If you're concerned about your little one, talk to your child's doctor. It may be okay to introduce milk, eggs, nuts, and other foods earlier than you think. The timing should be based on your family history, whether your child has other signs of allergy (such as eczema), and when you feel comfortable offering the foods. And if you have a newborn and are thinking way in advance, research suggests that breastfeeding for at least four months may lower the risk of allergies.
THEN: The cause of allergies was a mystery.
NOW: Science is closing in on answers. One of the most prevalent beliefs is the "hygiene hypothesis": the idea that modern kids are exposed to so many fewer germs and allergens that their immune systems don't get "trained" to deal with them as young children (a point underscored in many of the nut studies). Another theory points to recent changes in the food industry. The number of highly processed foods on the market has skyrocketed--and children are eating more of them than ever before, which may affect the immune system's ability to accept them, says Wesley Burks, M.D., an allergy expert at Duke University Medical Center. (An allergic reaction occurs in response to the basic proteins in a food. During the refining process, those proteins get altered, which may trigger the body to rebel against this unidentifiable substance.)
THEN: Treatment was not an option. The only way to manage a food allergy was to avoid the trigger.
NOW: "Curing" allergies looks possible. Several promising strategies are under investigation, including the one that worked for Noah. Doctors gave him small amounts of peanut powder, gradually increasing the dose. The approach seems simple, but, in fact, it's exceedingly complex and not something to be attempted independently. (Repeat: Don't try this at home!) The children who have been treated so far began with carefully measured, almost microscopic doses of the food they were allergic to. The goal is to reprogram the immune system by activating the cells that build a tolerance to the food while sneaking under the radar of the ones that set off a response.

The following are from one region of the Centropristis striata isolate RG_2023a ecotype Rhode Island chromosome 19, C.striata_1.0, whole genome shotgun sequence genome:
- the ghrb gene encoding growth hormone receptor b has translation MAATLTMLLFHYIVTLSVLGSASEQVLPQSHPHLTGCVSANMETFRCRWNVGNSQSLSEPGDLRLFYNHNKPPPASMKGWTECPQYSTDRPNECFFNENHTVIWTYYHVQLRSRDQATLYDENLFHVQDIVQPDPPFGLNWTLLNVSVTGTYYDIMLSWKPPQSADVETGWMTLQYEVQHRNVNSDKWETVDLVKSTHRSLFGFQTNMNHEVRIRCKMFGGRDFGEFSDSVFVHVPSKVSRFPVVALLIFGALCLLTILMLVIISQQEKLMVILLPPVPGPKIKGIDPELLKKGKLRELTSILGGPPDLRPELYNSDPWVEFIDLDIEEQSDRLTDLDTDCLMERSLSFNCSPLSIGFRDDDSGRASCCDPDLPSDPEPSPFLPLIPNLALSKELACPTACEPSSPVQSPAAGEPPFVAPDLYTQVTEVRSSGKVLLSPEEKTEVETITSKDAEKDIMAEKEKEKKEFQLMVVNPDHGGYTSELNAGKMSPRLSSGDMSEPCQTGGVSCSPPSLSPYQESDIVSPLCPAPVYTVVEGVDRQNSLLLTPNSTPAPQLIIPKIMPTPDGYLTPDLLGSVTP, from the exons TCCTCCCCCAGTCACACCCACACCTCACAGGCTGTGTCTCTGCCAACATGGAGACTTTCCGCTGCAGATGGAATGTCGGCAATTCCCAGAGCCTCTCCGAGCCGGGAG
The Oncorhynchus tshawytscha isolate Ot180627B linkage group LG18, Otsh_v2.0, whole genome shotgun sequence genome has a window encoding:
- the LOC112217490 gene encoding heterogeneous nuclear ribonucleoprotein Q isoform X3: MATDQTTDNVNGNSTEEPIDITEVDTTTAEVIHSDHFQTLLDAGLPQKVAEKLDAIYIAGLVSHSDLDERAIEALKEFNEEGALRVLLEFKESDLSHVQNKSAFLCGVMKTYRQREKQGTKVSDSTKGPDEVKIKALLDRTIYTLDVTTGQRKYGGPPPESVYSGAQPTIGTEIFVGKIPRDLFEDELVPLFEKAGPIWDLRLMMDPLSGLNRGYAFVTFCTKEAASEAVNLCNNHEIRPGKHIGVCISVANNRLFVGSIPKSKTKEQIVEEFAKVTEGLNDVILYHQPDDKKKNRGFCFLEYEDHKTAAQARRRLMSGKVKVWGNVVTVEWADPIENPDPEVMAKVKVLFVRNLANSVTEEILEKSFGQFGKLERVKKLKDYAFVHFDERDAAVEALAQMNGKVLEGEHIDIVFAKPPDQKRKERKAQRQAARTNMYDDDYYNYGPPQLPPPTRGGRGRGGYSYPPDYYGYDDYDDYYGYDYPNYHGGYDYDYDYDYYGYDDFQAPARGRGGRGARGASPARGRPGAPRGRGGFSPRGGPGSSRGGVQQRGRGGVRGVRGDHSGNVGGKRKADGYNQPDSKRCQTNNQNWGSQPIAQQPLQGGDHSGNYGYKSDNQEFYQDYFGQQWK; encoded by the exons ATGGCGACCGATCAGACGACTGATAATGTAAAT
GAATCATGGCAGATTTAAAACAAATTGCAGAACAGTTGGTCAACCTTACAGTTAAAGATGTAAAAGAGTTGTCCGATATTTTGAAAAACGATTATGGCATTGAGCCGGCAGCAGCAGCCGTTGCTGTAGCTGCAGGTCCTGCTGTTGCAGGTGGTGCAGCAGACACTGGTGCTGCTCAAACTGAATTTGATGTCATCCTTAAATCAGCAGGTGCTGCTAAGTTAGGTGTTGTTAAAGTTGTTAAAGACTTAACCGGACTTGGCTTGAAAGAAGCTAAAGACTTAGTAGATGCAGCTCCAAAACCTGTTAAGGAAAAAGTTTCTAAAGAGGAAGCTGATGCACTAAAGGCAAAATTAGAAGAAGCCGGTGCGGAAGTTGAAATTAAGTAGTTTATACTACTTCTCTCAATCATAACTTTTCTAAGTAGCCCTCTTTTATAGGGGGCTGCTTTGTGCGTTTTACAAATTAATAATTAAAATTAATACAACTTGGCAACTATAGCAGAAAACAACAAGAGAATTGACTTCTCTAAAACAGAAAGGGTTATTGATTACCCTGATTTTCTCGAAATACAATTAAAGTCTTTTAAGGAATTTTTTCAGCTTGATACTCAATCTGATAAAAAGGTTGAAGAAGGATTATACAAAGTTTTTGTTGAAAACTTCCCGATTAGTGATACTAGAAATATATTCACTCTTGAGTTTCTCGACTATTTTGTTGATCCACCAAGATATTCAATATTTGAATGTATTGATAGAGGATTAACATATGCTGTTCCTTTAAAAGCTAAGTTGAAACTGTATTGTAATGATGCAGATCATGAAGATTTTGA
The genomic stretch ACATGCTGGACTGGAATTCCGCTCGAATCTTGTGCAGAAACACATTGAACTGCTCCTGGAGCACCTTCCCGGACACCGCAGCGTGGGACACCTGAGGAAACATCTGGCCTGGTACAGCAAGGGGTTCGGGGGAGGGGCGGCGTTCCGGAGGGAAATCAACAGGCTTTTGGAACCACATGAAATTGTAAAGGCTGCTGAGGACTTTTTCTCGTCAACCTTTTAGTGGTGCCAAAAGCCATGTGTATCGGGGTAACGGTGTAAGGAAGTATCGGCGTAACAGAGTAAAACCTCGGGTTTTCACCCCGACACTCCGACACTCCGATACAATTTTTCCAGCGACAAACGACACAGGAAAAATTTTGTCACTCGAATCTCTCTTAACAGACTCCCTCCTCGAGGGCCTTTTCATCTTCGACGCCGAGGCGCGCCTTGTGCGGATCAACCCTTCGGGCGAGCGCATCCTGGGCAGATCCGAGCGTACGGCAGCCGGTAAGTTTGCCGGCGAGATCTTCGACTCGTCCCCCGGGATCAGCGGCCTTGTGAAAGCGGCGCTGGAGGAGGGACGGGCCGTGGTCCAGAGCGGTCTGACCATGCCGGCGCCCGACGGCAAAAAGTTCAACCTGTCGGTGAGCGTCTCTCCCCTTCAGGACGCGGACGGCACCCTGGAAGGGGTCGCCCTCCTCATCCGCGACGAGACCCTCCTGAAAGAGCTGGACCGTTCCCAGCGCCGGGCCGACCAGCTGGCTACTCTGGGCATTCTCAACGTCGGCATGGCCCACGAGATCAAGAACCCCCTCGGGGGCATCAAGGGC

Other experimental treatments being studied include a Chinese herbal remedy called FAFH-2-a medicine derived from nine herbs that has shown encouraging results in animal studies--and vaccines that, like the oral treatments, are designed to deliver allergenic foods in a way that can desensitize a child's body.
"I believe that in the next few years, the first generation of treatment will be out," says Dr. Burks, although he notes that it's too soon to predict exactly which type of therapy it might be. Future treatments may not totally cure an allergy, he adds, but could raise the threshold of how much of a food a kid could safely eat. "I'm hopeful," says Jenn Williamson of San Diego, whose family rarely takes vacations or eats out because of her daughter Kyla's nut allergies. "I feel like she's missing out on a lot now--and like any parent, I don't want my child to feel excluded." If things keep progressing at the same rapid pace, her wish--and that of millions of other parents--could soon become a reality.